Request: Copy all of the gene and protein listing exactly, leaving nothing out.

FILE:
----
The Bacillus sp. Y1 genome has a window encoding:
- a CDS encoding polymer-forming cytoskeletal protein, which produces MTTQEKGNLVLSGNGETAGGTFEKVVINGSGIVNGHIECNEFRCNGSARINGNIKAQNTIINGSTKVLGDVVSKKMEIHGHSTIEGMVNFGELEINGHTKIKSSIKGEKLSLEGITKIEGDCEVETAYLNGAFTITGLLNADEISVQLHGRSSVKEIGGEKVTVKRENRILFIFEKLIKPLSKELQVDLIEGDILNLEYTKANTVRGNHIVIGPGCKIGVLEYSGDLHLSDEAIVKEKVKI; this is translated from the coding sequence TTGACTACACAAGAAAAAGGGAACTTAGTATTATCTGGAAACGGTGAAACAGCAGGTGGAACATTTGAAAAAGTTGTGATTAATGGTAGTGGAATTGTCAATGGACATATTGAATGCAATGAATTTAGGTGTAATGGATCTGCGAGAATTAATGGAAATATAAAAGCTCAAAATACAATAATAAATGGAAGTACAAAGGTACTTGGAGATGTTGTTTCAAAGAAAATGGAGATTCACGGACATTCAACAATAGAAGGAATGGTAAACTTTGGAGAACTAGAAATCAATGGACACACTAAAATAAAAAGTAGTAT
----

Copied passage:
The Bacillus sp. Y1 genome has a window encoding:
- a CDS encoding polymer-forming cytoskeletal protein, which produces MTTQEKGNLVLSGNGETAGGTFEKVVINGSGIVNGHIECNEFRCNGSARINGNIKAQNTIINGSTKVLGDVVSKKMEIHGHSTIEGMVNFGELEINGHTKIKSSIKGEKLSLEGITKIEGDCEVETAYLNGAFTITGLLNADEISVQLHGRSSVKEIGGEKVTVKRENRILFIFEKLIKPLSKELQVDLIEGDILNLEYTKANTVRGNHIVIGPGCKIGVLEYSGDLHLSDEAIVKEKVKI; this is translated from the coding sequence TTGACTACACAAGAAAAAGGGAACTTAGTATTATCTGGAAACGGTGAAACAGCAGGTGGAACATTTGAAAAAGTTGTGATTAATGGTAGTGGAATTGTCAATGGACATATTGAATGCAATGAATTTAGGTGTAATGGATCTGCGAGAATTAATGGAAATATAAAAGCTCAAAATACAATAATAAATGGAAGTACAAAGGTACTTGGAGATGTTGTTTCAAAGAAAATGGAGATTCACGGACATTCAACAATAGAAGGAATGGTAAACTTTGGAGAACTAGAAATCAATGGACACACTAAAATAAAAAGTAGTAT